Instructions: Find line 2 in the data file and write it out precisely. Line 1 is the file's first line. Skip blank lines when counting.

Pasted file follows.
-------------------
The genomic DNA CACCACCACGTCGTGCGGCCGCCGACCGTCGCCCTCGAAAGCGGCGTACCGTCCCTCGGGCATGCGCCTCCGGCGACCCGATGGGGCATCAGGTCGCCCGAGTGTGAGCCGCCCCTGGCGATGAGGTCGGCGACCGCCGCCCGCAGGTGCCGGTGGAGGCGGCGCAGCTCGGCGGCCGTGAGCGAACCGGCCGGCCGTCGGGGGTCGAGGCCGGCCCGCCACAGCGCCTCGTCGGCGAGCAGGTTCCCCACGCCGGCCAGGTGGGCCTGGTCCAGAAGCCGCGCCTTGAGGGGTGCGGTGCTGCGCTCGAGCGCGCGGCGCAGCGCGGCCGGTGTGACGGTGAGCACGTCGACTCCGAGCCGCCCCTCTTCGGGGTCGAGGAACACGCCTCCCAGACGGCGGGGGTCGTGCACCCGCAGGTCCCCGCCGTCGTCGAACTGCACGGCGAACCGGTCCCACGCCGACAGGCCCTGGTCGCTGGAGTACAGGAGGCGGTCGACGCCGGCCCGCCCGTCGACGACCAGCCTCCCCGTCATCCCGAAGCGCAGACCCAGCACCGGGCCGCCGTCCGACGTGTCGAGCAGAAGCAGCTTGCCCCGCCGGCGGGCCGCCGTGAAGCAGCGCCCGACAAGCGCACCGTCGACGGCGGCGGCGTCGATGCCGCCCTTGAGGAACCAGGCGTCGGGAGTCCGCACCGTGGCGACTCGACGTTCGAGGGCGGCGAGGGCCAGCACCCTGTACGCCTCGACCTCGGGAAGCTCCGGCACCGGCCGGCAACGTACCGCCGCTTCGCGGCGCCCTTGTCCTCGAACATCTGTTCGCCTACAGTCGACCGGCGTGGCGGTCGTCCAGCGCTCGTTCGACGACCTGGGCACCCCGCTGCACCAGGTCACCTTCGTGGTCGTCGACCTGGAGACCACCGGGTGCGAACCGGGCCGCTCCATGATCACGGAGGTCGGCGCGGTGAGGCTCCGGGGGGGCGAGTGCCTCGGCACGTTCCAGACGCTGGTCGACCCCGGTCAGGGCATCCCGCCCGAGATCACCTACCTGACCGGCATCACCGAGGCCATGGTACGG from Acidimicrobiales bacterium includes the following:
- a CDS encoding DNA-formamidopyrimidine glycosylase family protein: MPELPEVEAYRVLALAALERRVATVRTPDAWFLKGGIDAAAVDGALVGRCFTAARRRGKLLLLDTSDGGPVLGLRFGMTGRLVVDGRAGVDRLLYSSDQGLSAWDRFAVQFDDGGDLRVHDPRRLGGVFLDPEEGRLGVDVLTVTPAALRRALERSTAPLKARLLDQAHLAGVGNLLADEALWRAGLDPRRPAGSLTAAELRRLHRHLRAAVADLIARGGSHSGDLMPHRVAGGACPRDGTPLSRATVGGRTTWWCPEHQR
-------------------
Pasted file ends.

- a CDS encoding DNA-formamidopyrimidine glycosylase family protein: MPELPEVEAYRVLALAALERRVATVRTPDAWFLKGGIDAAAVDGALVGRCFTAARRRGKLLLLDTSDGGPVLGLRFGMTGRLVVDGRAGVDRLLYSSDQGLSAWDRFAVQFDDGGDLRVHDPRRLGGVFLDPEEGRLGVDVLTVTPAALRRALERSTAPLKARLLDQAHLAGVGNLLADEALWRAGLDPRRPAGSLTAAELRRLHRHLRAAVADLIARGGSHSGDLMPHRVAGGACPRDGTPLSRATVGGRTTWWCPEHQR